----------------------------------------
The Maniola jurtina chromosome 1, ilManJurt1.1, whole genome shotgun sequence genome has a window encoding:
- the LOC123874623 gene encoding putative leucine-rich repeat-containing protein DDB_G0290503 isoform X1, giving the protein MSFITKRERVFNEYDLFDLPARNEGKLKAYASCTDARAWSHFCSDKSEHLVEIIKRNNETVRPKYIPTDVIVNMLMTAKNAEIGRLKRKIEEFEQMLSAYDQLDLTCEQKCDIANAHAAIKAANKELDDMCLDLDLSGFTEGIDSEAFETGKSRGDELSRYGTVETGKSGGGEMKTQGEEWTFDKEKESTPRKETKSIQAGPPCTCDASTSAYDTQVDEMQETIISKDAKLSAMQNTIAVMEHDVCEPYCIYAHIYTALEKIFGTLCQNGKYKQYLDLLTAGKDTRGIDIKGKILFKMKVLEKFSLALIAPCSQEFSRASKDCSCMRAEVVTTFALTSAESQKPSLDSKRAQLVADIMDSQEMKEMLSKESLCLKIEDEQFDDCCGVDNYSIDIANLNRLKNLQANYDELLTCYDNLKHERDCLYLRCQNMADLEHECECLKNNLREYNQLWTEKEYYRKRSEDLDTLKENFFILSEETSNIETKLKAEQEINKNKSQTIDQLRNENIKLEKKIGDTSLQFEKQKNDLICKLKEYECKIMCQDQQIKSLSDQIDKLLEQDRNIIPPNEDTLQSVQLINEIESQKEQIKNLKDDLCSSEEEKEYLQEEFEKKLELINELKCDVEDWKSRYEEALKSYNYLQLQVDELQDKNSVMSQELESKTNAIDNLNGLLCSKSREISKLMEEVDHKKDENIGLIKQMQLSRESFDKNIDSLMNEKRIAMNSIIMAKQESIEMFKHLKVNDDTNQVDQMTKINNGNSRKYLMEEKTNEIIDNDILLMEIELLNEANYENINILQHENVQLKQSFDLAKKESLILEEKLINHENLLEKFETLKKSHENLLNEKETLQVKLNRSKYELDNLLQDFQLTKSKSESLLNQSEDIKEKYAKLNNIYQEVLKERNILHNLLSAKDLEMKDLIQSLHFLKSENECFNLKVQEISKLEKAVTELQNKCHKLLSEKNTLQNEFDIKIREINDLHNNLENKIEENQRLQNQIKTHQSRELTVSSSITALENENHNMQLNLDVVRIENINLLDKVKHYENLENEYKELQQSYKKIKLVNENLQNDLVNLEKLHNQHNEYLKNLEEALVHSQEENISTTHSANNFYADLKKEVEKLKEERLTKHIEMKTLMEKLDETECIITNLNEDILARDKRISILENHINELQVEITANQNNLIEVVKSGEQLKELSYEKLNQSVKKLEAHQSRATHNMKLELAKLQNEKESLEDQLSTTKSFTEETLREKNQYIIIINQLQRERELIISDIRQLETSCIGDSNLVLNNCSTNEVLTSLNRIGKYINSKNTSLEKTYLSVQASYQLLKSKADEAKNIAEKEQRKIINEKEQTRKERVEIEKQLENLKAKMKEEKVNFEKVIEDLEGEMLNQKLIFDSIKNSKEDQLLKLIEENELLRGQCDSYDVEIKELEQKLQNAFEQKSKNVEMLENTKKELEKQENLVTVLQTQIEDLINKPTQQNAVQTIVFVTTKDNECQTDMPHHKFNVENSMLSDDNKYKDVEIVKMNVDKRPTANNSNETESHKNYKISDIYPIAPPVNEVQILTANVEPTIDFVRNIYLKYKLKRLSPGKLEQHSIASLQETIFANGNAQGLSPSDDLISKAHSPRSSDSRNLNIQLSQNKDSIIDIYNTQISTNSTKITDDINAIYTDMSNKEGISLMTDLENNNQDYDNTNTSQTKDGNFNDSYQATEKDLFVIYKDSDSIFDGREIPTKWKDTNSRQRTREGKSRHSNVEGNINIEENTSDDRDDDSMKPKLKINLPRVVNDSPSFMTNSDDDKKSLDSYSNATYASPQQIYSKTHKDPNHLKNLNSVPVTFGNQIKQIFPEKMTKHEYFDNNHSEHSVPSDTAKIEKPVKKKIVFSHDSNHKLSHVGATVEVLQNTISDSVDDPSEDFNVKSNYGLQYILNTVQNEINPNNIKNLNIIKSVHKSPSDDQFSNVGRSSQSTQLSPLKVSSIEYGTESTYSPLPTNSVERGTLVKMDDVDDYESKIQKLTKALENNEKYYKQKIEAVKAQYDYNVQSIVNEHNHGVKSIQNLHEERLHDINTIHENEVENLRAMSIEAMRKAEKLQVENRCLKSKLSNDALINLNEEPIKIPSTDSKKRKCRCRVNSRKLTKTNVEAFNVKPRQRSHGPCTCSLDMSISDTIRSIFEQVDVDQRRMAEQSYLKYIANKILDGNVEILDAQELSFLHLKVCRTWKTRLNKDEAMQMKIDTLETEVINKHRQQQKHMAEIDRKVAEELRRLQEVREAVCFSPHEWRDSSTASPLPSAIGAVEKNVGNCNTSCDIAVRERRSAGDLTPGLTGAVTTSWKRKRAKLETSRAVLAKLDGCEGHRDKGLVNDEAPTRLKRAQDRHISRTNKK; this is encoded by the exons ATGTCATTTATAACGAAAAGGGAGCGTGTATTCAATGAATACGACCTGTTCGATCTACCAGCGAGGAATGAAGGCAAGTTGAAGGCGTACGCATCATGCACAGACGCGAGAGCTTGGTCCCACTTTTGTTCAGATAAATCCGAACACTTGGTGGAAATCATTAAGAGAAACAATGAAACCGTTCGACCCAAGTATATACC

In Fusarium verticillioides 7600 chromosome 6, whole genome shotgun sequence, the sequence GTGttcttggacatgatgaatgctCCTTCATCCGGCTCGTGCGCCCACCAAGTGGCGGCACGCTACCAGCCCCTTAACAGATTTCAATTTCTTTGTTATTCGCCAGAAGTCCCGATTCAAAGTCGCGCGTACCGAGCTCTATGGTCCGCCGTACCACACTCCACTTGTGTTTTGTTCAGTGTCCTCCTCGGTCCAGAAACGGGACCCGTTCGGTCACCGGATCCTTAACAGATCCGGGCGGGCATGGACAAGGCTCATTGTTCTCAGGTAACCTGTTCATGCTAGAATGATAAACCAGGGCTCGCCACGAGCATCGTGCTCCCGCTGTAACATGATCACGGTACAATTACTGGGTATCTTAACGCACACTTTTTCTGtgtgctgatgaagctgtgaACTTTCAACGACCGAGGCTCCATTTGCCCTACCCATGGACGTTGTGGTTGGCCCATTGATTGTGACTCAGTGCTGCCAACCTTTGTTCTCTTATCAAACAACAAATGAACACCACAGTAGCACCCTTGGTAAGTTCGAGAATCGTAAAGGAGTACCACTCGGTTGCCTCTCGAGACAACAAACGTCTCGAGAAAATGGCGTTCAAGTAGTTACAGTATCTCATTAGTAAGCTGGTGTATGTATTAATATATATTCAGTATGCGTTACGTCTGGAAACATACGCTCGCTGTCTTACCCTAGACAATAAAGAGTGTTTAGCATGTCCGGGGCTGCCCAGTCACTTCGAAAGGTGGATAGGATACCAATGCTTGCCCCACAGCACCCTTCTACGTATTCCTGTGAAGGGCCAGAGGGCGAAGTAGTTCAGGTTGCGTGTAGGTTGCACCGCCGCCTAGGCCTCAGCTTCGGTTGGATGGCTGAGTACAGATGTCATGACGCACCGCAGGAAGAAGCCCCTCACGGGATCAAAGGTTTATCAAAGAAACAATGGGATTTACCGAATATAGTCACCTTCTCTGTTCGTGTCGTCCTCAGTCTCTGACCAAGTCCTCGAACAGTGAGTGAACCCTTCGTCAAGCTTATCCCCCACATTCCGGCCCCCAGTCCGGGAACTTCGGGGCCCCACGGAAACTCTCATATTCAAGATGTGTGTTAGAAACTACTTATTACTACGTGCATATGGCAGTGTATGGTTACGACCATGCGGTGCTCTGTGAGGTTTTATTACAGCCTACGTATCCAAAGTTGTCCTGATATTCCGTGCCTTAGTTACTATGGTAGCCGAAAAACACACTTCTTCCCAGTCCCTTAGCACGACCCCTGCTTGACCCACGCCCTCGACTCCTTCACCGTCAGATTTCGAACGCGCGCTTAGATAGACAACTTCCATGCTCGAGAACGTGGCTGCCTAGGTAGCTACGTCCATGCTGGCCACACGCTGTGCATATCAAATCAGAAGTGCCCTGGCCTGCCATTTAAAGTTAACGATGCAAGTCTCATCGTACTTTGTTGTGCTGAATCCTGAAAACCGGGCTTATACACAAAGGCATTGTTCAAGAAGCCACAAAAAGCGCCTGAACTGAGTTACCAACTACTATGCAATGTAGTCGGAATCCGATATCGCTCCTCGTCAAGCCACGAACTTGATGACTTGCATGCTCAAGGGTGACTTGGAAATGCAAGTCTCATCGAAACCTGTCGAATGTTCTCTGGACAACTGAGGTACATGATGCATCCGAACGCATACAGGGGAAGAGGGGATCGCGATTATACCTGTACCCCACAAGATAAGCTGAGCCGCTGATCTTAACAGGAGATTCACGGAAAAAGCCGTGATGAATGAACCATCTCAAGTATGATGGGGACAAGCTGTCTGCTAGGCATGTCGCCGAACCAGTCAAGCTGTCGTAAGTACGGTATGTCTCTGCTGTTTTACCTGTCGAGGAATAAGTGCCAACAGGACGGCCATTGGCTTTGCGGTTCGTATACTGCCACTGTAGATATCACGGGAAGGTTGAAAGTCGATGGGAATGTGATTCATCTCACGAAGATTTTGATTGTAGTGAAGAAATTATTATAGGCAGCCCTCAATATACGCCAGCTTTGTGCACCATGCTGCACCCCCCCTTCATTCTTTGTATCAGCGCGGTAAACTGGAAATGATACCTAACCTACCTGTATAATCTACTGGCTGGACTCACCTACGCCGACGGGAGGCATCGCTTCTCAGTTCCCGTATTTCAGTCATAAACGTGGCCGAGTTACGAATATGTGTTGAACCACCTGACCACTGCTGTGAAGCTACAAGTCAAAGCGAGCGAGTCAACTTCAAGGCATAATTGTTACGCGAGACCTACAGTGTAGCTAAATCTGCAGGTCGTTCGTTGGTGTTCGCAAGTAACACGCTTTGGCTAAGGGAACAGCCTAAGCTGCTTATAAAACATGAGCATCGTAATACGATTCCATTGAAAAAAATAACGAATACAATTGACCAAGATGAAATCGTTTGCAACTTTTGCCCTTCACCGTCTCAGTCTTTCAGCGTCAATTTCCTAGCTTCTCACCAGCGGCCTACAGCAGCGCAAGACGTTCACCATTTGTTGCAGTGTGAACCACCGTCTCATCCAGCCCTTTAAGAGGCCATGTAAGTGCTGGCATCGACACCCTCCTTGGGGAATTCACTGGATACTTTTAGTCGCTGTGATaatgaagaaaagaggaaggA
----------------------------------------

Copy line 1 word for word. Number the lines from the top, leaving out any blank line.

The Maniola jurtina chromosome 1, ilManJurt1.1, whole genome shotgun sequence genome has a window encoding: